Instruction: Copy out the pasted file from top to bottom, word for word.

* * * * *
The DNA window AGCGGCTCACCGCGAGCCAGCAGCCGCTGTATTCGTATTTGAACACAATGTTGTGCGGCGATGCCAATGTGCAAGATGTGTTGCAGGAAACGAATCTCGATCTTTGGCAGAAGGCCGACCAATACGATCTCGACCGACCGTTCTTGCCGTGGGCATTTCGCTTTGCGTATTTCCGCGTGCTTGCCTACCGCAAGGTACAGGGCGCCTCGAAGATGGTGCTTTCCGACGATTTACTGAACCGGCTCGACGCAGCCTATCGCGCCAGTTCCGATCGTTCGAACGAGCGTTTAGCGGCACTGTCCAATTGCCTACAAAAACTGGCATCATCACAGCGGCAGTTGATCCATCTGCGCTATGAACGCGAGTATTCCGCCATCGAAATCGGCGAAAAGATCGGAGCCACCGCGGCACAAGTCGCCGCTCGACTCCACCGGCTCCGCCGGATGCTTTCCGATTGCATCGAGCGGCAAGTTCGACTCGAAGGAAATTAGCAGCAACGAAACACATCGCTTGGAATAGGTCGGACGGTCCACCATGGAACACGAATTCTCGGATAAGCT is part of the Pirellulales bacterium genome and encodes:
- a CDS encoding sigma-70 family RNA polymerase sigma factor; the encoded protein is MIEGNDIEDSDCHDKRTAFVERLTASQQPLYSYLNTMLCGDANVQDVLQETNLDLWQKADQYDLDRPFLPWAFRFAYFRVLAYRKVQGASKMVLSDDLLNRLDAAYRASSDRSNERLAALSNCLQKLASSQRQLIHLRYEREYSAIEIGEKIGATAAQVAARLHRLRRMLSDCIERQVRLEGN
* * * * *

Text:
The DNA window AGCGGCTCACCGCGAGCCAGCAGCCGCTGTATTCGTATTTGAACACAATGTTGTGCGGCGATGCCAATGTGCAAGATGTGTTGCAGGAAACGAATCTCGATCTTTGGCAGAAGGCCGACCAATACGATCTCGACCGACCGTTCTTGCCGTGGGCATTTCGCTTTGCGTATTTCCGCGTGCTTGCCTACCGCAAGGTACAGGGCGCCTCGAAGATGGTGCTTTCCGACGATTTACTGAACCGGCTCGACGCAGCCTATCGCGCCAGTTCCGATCGTTCGAACGAGCGTTTAGCGGCACTGTCCAATTGCCTACAAAAACTGGCATCATCACAGCGGCAGTTGATCCATCTGCGCTATGAACGCGAGTATTCCGCCATCGAAATCGGCGAAAAGATCGGAGCCACCGCGGCACAAGTCGCCGCTCGACTCCACCGGCTCCGCCGGATGCTTTCCGATTGCATCGAGCGGCAAGTTCGACTCGAAGGAAATTAGCAGCAACGAAACACATCGCTTGGAATAGGTCGGACGGTCCACCATGGAACACGAATTCTCGGATAAGCT is part of the Pirellulales bacterium genome and encodes:
- a CDS encoding sigma-70 family RNA polymerase sigma factor; the encoded protein is MIEGNDIEDSDCHDKRTAFVERLTASQQPLYSYLNTMLCGDANVQDVLQETNLDLWQKADQYDLDRPFLPWAFRFAYFRVLAYRKVQGASKMVLSDDLLNRLDAAYRASSDRSNERLAALSNCLQKLASSQRQLIHLRYEREYSAIEIGEKIGATAAQVAARLHRLRRMLSDCIERQVRLEGN